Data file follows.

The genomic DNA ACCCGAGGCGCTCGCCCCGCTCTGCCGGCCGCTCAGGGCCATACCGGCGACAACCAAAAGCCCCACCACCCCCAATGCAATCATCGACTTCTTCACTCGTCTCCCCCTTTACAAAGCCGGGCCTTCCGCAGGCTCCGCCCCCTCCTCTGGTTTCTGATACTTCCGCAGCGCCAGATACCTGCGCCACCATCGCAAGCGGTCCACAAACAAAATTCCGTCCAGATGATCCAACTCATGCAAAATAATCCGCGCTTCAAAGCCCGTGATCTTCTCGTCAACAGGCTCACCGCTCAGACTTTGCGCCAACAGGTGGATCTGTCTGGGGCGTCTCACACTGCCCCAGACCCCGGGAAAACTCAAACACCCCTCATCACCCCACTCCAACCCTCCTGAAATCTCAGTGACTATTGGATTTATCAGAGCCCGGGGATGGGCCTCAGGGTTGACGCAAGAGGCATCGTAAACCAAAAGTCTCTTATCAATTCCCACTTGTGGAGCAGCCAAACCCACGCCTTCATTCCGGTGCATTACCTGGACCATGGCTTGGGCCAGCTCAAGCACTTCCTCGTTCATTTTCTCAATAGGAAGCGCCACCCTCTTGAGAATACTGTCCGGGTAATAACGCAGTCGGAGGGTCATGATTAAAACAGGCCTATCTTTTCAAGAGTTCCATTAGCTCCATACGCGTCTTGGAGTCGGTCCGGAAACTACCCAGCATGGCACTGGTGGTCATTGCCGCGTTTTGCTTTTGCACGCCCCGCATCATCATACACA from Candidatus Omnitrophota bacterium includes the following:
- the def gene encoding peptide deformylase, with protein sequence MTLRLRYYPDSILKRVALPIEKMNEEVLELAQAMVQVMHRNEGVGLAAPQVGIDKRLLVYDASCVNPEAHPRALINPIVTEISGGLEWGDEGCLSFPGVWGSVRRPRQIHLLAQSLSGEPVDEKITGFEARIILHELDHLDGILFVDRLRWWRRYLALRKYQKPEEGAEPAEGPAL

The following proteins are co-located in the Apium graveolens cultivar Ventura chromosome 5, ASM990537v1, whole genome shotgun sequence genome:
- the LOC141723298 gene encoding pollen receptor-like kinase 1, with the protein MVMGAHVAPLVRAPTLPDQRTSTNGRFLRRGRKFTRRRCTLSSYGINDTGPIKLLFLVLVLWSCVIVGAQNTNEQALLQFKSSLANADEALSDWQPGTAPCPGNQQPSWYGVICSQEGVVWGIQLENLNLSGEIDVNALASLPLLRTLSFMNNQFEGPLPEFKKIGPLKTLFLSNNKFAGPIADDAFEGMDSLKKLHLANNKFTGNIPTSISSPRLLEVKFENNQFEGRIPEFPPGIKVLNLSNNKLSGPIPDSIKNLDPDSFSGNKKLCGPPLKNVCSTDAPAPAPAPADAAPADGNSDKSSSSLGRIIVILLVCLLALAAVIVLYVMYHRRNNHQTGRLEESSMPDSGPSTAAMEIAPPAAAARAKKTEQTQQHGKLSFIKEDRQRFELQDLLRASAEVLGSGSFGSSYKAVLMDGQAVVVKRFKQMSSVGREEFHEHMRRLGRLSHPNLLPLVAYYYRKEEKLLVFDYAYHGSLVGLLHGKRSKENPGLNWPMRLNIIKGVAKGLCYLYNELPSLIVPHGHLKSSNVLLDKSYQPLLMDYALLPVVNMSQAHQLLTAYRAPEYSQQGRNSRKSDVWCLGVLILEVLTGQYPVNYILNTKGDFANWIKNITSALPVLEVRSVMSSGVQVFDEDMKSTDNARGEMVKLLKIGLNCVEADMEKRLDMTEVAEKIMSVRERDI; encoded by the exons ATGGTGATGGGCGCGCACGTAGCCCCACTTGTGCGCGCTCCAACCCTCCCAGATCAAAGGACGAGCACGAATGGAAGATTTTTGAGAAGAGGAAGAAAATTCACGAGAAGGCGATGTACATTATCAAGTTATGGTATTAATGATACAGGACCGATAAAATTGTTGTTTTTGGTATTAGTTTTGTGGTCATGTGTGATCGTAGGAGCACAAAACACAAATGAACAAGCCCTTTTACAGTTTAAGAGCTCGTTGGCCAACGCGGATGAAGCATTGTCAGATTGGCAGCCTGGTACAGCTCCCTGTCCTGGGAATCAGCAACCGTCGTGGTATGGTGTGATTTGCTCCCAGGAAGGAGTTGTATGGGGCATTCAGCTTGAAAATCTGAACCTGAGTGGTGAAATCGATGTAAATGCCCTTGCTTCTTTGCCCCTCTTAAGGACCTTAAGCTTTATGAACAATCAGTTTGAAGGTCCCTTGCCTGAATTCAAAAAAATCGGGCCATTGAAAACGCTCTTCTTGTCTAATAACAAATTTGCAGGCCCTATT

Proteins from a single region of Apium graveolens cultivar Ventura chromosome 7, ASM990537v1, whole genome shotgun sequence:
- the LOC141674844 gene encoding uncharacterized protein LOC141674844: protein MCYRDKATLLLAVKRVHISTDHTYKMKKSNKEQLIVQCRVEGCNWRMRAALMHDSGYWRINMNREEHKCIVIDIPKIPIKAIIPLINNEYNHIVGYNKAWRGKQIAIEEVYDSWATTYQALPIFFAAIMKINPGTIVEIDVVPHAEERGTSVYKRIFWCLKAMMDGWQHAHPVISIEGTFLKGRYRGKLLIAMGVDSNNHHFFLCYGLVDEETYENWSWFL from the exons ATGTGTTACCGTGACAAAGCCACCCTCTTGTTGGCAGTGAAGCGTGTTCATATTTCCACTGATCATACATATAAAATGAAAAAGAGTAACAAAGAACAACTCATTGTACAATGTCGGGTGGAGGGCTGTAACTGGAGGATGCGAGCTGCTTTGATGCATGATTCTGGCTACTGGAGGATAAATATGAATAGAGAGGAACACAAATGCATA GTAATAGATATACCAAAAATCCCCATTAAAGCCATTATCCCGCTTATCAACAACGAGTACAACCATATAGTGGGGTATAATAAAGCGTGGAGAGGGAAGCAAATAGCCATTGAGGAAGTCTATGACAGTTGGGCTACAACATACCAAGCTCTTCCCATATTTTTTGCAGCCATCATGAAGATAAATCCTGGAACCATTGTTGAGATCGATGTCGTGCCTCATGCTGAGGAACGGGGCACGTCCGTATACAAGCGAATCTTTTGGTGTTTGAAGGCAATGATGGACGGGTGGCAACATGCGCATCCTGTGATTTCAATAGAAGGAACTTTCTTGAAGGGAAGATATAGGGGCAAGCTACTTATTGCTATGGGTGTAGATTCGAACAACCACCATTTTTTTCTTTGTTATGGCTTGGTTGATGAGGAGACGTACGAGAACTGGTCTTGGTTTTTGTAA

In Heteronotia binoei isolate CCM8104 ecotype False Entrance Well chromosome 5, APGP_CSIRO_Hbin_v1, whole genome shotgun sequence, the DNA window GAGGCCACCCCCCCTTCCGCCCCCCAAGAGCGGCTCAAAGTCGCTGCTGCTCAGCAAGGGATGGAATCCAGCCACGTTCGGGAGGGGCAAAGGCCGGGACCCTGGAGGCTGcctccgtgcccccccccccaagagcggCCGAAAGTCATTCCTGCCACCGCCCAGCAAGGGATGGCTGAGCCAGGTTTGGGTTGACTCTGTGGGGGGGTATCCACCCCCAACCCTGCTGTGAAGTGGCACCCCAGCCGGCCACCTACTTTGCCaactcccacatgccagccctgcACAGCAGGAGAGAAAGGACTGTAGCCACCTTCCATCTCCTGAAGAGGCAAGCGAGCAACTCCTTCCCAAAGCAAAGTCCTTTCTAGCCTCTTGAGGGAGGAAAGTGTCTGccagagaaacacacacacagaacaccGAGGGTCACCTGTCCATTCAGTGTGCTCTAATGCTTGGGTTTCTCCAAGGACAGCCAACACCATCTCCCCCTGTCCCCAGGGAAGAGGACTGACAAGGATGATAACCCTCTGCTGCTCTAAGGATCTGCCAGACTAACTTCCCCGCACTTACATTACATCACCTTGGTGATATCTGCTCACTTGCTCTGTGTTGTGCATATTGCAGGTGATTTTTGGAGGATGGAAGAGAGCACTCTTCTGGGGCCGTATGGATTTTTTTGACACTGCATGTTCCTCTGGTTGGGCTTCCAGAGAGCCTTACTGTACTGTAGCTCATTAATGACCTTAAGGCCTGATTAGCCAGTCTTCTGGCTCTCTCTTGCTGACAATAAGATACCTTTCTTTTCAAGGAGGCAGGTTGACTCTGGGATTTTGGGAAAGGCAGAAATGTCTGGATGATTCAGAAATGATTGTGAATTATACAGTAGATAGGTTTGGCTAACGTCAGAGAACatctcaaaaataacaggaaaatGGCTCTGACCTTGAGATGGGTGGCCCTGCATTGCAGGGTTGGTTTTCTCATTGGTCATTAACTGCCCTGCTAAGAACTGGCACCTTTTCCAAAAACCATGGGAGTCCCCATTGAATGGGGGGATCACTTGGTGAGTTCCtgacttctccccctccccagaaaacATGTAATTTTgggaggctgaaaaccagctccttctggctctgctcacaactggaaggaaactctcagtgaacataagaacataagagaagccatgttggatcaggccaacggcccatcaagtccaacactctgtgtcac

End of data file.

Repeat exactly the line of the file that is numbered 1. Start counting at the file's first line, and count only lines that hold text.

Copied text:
The genomic DNA ACCCGAGGCGCTCGCCCCGCTCTGCCGGCCGCTCAGGGCCATACCGGCGACAACCAAAAGCCCCACCACCCCCAATGCAATCATCGACTTCTTCACTCGTCTCCCCCTTTACAAAGCCGGGCCTTCCGCAGGCTCCGCCCCCTCCTCTGGTTTCTGATACTTCCGCAGCGCCAGATACCTGCGCCACCATCGCAAGCGGTCCACAAACAAAATTCCGTCCAGATGATCCAACTCATGCAAAATAATCCGCGCTTCAAAGCCCGTGATCTTCTCGTCAACAGGCTCACCGCTCAGACTTTGCGCCAACAGGTGGATCTGTCTGGGGCGTCTCACACTGCCCCAGACCCCGGGAAAACTCAAACACCCCTCATCACCCCACTCCAACCCTCCTGAAATCTCAGTGACTATTGGATTTATCAGAGCCCGGGGATGGGCCTCAGGGTTGACGCAAGAGGCATCGTAAACCAAAAGTCTCTTATCAATTCCCACTTGTGGAGCAGCCAAACCCACGCCTTCATTCCGGTGCATTACCTGGACCATGGCTTGGGCCAGCTCAAGCACTTCCTCGTTCATTTTCTCAATAGGAAGCGCCACCCTCTTGAGAATACTGTCCGGGTAATAACGCAGTCGGAGGGTCATGATTAAAACAGGCCTATCTTTTCAAGAGTTCCATTAGCTCCATACGCGTCTTGGAGTCGGTCCGGAAACTACCCAGCATGGCACTGGTGGTCATTGCCGCGTTTTGCTTTTGCACGCCCCGCATCATCATACACA from Candidatus Omnitrophota bacterium includes the following: